Bill C-2 also ignores the real savings to both health care and public safety budgets that come from safe injection sites. They ignore the real savings in terms of reduced demand on first responders and emergency rooms with the reduction in overdoses, and they ignore the increased number of clients who actually get into treatment programs as a result of visiting save injection sites.
Dr. Evan Wood, a renowned scientist who works for the B.C. Centre of Excellence in HIV/AIDS, points out that one of the important aspects of a safe injection site is that, given that each HIV infection costs on average approximately $500,000 in medical costs, [InSite] has contributed to a 90% reduction in new HIV cases caused by intravenous drug use in British Columbia, which is why the B.C. government has been such a strong supporter of the program.
When the evidence is clear, how can we proceed with a bill such as this, which intends to frustrate the creation of new safe injection sites? Unfortunately, I believe Bill C-2 is part of the Conservative agenda to eliminate harm reduction programs. We saw this agenda begin in 2007, when the government removed the term “harm reduction” from the list of goals of Canada's national drug strategy.
I am standing here today because there is a need for action to address the crisis in overdoses in my own community that the provincial health authority, social service agencies and local police are trying to address. The most recent B.C. Coroner's Report from October 2012 found that there were 44 deaths from illicit drug use on Vancouver Island in 2011, with 16 of those occurring in greater Victoria. This makes Vancouver Island the region with the highest rate of deaths related to illicit drug use in British Columbia at 7.88 per 100,000 residents.
According to the Centre for Addictions Research at the University of Victoria, this makes the local per capita death rate nearly 30% higher than that in the Lower Mainland. If people need evidence of the positive impact of InSite versus a community such as mine, which does not have access to a safe injection site, they should keep that figure in mind. There is a 30% higher death rate from overdoses on Vancouver Island than where a safe injection site exists in the Lower Mainland. The need for action in my community is very clear, yet Bill C-2 would take away the best tool for responding to this health crisis. It would take a safe injection site off the table for my community.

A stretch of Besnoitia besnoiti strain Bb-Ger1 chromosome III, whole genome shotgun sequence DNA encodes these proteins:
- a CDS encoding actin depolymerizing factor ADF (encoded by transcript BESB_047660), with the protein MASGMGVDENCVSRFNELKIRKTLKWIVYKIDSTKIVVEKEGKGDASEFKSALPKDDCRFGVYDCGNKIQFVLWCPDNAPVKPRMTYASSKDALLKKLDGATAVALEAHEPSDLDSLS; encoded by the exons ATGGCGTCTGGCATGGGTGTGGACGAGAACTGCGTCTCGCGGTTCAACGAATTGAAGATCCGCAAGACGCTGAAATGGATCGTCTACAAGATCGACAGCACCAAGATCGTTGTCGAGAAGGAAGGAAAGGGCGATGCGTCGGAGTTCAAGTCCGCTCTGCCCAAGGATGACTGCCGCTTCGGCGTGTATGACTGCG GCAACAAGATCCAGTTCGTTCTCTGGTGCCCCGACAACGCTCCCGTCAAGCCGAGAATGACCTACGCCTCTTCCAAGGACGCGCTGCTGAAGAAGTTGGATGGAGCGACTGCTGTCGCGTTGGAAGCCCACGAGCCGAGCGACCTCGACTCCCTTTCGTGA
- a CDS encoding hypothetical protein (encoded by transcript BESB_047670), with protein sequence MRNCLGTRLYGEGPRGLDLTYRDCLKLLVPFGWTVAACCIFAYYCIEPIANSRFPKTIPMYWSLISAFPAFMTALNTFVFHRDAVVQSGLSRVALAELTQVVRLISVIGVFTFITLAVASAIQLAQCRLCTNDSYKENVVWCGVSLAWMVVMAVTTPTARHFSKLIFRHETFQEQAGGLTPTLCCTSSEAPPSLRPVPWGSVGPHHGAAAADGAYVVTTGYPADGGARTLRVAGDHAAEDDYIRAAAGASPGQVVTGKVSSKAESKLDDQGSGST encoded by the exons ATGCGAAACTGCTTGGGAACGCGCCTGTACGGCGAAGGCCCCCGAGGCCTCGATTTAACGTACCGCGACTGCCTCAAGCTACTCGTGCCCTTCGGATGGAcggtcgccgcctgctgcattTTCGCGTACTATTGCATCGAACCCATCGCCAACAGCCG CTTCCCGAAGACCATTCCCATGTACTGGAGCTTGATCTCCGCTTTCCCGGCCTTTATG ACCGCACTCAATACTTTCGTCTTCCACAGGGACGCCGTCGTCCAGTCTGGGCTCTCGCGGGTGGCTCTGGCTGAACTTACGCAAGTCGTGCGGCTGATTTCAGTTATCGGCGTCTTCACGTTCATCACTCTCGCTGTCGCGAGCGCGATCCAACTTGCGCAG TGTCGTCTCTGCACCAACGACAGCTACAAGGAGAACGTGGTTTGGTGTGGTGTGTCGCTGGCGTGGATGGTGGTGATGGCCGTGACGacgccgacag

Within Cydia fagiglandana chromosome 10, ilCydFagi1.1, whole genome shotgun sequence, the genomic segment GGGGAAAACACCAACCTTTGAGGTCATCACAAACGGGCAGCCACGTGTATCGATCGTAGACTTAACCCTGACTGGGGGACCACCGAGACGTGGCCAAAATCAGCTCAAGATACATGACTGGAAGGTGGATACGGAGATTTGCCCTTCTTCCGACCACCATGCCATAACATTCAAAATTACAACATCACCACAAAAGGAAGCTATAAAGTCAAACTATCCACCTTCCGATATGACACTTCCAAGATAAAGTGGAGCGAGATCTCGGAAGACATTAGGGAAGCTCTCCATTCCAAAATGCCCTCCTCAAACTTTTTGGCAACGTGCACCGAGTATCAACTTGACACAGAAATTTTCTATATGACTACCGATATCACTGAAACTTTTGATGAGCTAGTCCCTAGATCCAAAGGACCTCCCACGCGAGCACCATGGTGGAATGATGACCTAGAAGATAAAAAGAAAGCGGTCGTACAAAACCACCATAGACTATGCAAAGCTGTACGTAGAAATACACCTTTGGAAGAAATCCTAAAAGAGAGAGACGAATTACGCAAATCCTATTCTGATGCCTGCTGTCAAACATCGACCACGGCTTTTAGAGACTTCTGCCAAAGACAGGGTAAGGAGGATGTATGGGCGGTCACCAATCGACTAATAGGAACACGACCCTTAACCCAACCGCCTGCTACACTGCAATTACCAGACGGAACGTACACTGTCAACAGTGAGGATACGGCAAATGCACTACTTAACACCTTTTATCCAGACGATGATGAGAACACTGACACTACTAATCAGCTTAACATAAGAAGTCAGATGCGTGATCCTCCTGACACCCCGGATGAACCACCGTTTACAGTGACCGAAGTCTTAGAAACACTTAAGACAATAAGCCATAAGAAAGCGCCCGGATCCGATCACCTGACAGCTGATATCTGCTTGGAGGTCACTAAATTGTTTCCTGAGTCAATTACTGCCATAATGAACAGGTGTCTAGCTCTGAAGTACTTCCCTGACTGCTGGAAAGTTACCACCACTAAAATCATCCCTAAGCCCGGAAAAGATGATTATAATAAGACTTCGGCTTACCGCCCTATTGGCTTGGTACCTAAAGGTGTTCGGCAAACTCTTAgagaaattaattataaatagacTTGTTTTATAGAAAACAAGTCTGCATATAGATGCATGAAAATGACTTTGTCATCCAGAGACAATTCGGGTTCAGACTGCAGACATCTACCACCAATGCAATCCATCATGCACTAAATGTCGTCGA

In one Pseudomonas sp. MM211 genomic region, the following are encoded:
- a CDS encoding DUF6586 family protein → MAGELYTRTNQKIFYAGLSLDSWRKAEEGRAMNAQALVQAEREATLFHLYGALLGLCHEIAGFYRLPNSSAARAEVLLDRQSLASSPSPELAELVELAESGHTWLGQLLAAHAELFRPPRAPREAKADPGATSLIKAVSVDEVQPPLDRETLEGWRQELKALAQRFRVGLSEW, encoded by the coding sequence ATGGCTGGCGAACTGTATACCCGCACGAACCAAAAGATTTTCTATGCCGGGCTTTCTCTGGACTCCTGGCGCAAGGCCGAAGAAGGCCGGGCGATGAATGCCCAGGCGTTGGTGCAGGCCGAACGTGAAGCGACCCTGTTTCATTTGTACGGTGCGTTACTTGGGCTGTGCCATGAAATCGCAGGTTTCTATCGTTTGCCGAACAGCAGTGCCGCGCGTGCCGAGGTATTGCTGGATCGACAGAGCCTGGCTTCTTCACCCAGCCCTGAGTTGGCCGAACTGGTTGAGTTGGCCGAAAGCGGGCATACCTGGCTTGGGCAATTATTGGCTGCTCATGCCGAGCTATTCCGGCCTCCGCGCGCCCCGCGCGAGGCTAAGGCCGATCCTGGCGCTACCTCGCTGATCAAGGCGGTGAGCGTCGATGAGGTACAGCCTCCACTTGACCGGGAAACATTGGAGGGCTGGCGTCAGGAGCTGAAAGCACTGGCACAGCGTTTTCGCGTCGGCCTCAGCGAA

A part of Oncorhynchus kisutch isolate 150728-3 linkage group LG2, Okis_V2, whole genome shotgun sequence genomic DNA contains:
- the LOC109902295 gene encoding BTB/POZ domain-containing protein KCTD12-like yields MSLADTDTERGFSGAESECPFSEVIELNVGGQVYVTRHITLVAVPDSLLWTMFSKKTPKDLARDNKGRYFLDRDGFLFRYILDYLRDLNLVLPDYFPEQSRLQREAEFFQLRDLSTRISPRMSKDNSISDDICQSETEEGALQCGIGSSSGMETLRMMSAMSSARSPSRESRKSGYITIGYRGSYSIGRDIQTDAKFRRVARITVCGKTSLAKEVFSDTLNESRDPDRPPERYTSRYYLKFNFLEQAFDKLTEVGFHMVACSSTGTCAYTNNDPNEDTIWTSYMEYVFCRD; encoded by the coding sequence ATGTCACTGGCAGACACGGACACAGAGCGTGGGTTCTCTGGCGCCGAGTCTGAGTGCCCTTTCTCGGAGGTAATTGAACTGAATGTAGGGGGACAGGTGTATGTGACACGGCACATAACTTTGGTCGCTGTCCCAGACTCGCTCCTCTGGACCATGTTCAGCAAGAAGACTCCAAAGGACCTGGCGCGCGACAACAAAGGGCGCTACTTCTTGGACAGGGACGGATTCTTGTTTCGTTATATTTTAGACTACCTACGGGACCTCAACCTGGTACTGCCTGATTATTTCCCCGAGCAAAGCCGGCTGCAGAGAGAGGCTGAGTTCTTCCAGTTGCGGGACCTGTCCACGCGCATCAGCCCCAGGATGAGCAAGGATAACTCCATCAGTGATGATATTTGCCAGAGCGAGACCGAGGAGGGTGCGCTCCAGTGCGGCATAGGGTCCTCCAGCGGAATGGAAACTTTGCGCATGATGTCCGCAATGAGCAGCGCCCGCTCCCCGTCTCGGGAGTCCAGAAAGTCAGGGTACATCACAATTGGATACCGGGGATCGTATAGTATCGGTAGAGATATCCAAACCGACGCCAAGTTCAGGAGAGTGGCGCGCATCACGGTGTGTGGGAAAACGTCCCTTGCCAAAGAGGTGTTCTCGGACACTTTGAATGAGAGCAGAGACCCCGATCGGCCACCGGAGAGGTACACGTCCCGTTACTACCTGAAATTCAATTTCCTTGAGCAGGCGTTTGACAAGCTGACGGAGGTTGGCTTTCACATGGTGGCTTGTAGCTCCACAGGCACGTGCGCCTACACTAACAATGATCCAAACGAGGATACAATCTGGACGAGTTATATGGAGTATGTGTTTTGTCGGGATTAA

I have one last question. Why the rush? It was surprising to see Bill C-2 as the first bill the Conservative government brought forward for debate in the second session of the 41st Parliament. Yes, it would help re-establish its tough-on-crime credentials, but more importantly I suspect the Conservatives are in a rush to bring in this new law to head off the opening of new safe injection sites, as there are some applications for section 56 exemptions that are quite advanced. What they want to do is change the law and send the applicants back to the drawing board under this new legislation with its long delays and near impossible criteria.
The real threat to public health and safety in my community turns out to be the narrow ideological agenda of the Conservative government, which ignores the evidence of the real contribution that safe injection sites make to public health and safety. It has already sent a fundraising letter to its base talking about donating to the Conservatives to help them keep drugs out of our backyards. Ironically, of course, that is exactly what safe injection sites do. They move drug use off the streets and out of our backyards into a safer setting for both those who are injection drug users and our communities as a whole.
New Democrats are opposing the bill at second reading and sending the bill to the Standing Committee on Public Safety. I would say this is another piece of Conservative propaganda around safe injection sites. Why is the bill not going to the health committee where it belongs? This, as the Supreme Court of Canada pointed out, is clearly a health issue and not a public safety issue. The NDP will be calling witnesses in committee to bring the evidence, once again, to the attention of Conservatives of the very positive role that safe injection sites play in both public health and safety. The very fact that the Conservatives have chosen to send the bill to the public safety committee illustrates to me their intention to distract the public by characterizing safe injection sites as a threat to public safety rather than an important health measure that would save both lives and money.